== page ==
The results showed that age has a significant effect on the photosynthetic performance of the temperate seagrass Zostera marina L., both within a single shoot and between shoots. When comparing leaves among the same shoot, the photosynthetic capacity and efficiency were highest in mature tissues and significantly reduced in very young tissues as well as in tissues undergoing senescence. In response to high light stress, very young tissues seemed to cope better with dissipating excess light energy, which was demonstrated by the higher values of non-photochemical quenching (NPQ) observed compared to mature and senescent tissues. Such an effect was also observed when comparing the oldest and youngest shoots from the same genet; the youngest shoot showed higher ability to dissipate excess light energy compared to the oldest one, and might thus be able to better withstand light stress.

On a larger spatiotemporal scale, the areal productivity of seagrass plants was significantly affected by light availability and temperature, leading to a strong seasonal variation. In addition, depth had a strong site-specific effect on plant productivity in terms of biomass. On a yearly basis, productivity rates varied substantially, reaching up to 20 g C m-2 24h-1 in the summer months. This high carbon capture potential was, however, outbalanced by the high respiration rates of the benthic community. Overall, the whole system had a low but positive yearly carbon balance.

Both shading and simulated grazing negatively affected seagrass plants and the whole habitat after five months of experimental disturbance. On the plant level, photosynthesis, productivity and growth were all reduced. On the system level, a reduction in community productivity was recorded. The long-term refractory carbon was, however, not affected although erosion was observed in treatments subjected to simulated grazing.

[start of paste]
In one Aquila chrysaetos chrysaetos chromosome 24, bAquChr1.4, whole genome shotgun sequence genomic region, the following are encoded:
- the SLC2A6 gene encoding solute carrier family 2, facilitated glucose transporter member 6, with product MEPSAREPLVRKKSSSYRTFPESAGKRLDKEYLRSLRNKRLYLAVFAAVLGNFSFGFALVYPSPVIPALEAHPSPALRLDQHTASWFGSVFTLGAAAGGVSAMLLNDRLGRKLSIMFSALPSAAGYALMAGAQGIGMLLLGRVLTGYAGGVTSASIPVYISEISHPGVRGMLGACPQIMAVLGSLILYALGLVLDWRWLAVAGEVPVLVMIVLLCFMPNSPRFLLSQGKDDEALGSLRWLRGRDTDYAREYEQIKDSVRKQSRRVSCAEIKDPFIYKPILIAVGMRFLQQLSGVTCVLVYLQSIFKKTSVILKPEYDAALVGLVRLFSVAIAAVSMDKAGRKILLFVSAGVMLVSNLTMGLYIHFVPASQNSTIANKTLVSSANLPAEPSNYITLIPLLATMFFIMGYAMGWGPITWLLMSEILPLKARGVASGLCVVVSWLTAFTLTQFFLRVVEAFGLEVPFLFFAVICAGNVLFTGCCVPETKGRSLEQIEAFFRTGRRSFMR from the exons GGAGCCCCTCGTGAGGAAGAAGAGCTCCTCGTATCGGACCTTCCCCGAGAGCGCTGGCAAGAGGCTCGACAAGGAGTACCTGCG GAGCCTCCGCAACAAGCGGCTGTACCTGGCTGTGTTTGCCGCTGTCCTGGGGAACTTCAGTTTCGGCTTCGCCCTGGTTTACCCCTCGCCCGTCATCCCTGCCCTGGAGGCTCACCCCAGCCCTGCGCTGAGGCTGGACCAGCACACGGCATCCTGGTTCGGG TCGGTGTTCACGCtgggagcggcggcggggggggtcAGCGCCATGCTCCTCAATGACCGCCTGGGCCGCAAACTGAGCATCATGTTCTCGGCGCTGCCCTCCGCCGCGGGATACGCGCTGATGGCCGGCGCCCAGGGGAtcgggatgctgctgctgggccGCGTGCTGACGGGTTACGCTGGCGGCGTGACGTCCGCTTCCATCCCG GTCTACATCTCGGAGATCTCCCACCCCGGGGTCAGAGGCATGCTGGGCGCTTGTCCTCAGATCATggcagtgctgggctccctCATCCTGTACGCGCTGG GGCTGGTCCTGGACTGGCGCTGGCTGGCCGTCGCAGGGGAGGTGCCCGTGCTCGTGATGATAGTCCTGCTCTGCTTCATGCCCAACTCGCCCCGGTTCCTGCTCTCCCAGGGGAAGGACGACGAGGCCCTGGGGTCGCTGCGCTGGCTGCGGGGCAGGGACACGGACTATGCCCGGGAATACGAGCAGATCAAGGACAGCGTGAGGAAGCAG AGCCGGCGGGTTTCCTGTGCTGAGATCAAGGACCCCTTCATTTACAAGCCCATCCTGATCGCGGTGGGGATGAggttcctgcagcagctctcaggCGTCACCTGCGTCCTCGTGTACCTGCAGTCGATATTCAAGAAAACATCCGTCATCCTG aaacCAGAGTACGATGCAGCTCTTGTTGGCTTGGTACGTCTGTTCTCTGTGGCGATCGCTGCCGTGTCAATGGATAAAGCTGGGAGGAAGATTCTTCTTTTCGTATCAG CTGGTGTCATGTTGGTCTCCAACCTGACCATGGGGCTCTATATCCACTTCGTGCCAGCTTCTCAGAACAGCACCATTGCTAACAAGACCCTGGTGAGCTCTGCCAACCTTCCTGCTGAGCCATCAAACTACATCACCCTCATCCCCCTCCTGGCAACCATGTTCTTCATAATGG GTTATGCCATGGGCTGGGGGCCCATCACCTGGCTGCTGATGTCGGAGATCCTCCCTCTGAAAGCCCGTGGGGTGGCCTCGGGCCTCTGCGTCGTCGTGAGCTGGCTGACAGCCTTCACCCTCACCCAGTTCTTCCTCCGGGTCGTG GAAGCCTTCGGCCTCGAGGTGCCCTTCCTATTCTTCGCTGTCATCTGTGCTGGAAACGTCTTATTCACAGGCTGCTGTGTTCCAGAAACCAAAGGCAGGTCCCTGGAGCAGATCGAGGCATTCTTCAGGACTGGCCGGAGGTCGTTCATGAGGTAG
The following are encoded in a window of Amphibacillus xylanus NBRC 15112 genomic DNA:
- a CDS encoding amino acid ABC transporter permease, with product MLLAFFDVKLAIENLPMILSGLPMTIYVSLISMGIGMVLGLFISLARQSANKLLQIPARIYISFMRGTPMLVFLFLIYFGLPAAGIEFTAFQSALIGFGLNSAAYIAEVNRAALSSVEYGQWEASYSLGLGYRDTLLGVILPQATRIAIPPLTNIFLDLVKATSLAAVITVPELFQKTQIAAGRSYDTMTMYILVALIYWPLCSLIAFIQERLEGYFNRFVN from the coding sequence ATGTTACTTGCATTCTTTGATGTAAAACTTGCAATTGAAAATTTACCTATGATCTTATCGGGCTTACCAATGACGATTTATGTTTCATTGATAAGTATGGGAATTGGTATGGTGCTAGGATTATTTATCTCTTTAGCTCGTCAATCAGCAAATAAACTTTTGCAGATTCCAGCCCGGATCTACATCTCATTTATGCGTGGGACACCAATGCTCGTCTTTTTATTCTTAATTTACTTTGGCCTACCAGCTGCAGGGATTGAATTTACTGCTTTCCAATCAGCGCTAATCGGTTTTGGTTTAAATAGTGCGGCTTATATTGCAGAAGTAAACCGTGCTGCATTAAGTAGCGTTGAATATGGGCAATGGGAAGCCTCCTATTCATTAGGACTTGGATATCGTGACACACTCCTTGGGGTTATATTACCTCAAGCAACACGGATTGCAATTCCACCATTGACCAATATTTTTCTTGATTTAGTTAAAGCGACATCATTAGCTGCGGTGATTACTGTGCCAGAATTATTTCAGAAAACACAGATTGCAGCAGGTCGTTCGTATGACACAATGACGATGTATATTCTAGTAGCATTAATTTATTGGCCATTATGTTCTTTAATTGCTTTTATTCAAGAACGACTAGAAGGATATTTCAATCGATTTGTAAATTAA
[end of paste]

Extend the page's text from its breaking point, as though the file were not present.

In summary, this thesis has established that age, season, depth and exposure are factors highly responsible for natural variation in seagrass plant- and habitat productivity, and that seagrasses respond to human-induced stress by significantly reducing their productivity. Even though seagrass plants are generally capable of surviving stress periods, these results suggest that prolonged deteriorating stress conditions will lead to serious harm on the plants as well as the entire habitat, and thereby compromising the carbon burial capacity of the seagrass system.

Place, publisher, year, edition, pages
Stockholm: Department of Ecology, Environment and Plant Sciences, Stockholm University, 2018. p. 51
Keywords
Seagrass, Chlorophyll a fluorescence, Ageing, Productivity, Seasonality, Stress response
National Category
Botany Ecology
Research subject
Plant Physiology
Identifiers
urn:nbn:se:su:diva-155497 (URN)978-91-7797-116-0 (ISBN)978-91-7797-117-7 (ISBN)
Public defence
2018-06-08, Vivi Täckholmssalen (Q-salen), NPQ-huset, Svante Arrhenius väg 20, Stockholm, 10:00 (English)
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Note

At the time of the doctoral defense, the following papers were unpublished and had a status as follows: Paper 1: Manuscript. Paper 2: Manuscript.

Available from: 2018-05-16 Created: 2018-04-23 Last updated: 2018-05-09Bibliographically approved